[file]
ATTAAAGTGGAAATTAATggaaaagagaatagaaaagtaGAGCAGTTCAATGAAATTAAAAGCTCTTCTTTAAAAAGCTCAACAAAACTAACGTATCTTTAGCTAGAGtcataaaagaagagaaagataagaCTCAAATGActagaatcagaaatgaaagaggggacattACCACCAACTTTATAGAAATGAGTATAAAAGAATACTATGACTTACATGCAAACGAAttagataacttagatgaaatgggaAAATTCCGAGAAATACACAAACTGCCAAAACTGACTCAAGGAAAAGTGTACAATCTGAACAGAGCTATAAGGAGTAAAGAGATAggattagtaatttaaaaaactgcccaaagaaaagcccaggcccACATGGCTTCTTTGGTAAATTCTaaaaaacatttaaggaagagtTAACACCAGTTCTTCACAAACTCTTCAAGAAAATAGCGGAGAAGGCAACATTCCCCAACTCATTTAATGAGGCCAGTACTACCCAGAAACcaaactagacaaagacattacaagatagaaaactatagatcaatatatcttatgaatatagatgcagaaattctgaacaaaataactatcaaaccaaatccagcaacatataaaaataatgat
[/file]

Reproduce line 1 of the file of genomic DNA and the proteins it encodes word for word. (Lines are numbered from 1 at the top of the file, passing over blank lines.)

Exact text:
ATTAAAGTGGAAATTAATggaaaagagaatagaaaagtaGAGCAGTTCAATGAAATTAAAAGCTCTTCTTTAAAAAGCTCAACAAAACTAACGTATCTTTAGCTAGAGtcataaaagaagagaaagataagaCTCAAATGActagaatcagaaatgaaagaggggacattACCACCAACTTTATAGAAATGAGTATAAAAGAATACTATGACTTACATGCAAACGAAttagataacttagatgaaatgggaAAATTCCGAGAAATACACAAACTGCCAAAACTGACTCAAGGAAAAGTGTACAATCTGAACAGAGCTATAAGGAGTAAAGAGATAggattagtaatttaaaaaactgcccaaagaaaagcccaggcccACATGGCTTCTTTGGTAAATTCTaaaaaacatttaaggaagagtTAACACCAGTTCTTCACAAACTCTTCAAGAAAATAGCGGAGAAGGCAACATTCCCCAACTCATTTAATGAGGCCAGTACTACCCAGAAACcaaactagacaaagacattacaagatagaaaactatagatcaatatatcttatgaatatagatgcagaaattctgaacaaaataactatcaaaccaaatccagcaacatataaaaataatgat